Court of Appeal sets aside compensation for over-detained person due to judicial immunity

The over-detainment was caused by an error in a committal warrant

Court of Appeal sets aside compensation for over-detained person due to judicial immunity

The Court of Appeal has overturned a High Court decision that awarded compensation to a person who was detained longer than his sentence due to an error in a committal warrant.

The appeal in Attorney-General v Putua [2024] NZCA 67 delved into the complexities of judicial immunity and its application to registrar actions. Koro Putua had been imprisoned for 33 days beyond his sentence because of a mistake in a committal warrant prepared by a deputy registrar and erroneously signed by a district court judge.

The appeal centred on whether the crown could be held liable for the deputy registrar’s error in drafting the warrant. The high court had previously awarded Putua $11,000 in damages for unlawful detention, asserting that the registrar’s mistake constituted arbitrary detention in breach of s. 22 of the Bill of Rights.

However, the Court of Appeal disagreed, highlighting the principles of judicial immunity as a pivotal aspect of the case. Judicial immunity traditionally protects judges from being sued for actions taken in the course of their judicial duties, a protection extended to registrars when performing tasks integral to judicial decisions.

The appeal questioned the high court's application of judicial immunity to the deputy registrar’s actions and whether the judge’s signing of the erroneous warrant broke the causal chain of liability. The appeal court concluded that the deputy registrar's actions, directly supporting judicial decisions, warranted immunity. Accordingly, the court concluded that the crown could not be held liable for the registrar’s error under the Bill of Rights.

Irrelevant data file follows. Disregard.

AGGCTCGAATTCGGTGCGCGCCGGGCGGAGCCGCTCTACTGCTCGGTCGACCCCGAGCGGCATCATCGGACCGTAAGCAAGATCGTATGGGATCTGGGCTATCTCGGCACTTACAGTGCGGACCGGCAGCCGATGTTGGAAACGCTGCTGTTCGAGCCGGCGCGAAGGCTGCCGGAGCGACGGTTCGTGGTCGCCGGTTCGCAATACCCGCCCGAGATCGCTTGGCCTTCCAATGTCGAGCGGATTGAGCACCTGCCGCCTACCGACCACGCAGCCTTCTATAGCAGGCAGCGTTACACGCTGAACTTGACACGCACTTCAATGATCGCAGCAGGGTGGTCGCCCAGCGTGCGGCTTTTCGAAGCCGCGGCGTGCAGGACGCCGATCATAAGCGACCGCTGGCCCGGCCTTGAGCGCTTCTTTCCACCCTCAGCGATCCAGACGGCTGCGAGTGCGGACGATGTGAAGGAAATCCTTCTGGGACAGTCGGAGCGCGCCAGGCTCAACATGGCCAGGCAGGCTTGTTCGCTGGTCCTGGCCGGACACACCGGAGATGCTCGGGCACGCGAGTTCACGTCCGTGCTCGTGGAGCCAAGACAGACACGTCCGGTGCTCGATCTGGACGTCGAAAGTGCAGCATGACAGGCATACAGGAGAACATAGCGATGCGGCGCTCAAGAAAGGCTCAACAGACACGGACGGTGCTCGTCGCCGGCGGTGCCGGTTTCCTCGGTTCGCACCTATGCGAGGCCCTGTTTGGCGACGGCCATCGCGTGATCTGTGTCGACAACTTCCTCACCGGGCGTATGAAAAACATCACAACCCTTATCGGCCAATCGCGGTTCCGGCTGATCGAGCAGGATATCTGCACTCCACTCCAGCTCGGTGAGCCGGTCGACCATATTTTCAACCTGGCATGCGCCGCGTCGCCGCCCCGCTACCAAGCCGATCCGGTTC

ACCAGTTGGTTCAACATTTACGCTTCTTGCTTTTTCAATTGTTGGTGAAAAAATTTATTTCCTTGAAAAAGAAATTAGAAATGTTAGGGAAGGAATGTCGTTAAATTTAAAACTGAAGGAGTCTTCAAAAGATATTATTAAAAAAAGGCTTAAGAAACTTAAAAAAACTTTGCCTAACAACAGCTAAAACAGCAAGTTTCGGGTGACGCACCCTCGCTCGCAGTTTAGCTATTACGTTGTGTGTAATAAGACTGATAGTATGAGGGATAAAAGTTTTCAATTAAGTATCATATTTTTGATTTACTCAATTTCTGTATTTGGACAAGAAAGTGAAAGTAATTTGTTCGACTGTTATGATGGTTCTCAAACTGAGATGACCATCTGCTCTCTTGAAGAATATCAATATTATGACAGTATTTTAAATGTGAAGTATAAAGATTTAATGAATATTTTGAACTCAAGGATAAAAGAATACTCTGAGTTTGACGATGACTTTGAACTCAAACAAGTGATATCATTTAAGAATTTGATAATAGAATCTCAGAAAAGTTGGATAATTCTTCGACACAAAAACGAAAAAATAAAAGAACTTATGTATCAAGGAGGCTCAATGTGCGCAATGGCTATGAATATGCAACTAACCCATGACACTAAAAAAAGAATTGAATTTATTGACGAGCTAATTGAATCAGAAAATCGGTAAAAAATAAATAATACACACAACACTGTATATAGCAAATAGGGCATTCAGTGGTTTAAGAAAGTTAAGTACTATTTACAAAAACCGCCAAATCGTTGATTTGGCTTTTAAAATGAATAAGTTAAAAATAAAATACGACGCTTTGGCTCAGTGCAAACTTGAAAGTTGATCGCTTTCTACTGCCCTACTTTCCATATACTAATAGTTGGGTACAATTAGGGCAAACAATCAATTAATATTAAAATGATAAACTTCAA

The court underscored the judiciary's independence, affirming that registrars, when executing judicial decisions, are protected under the umbrella of judicial immunity. The court emphasised that allowing liability for such actions could undermine judicial independence and blur the lines between judicial and administrative responsibilities.

Additionally, the Court addressed the notion of causation, acknowledging that while the judge's failure to spot the error did not absolve the original mistake, it did not constitute an intervening act that severed the link to the wrongful detention. As a result, the appeal court set aside the high court’s compensatory award.

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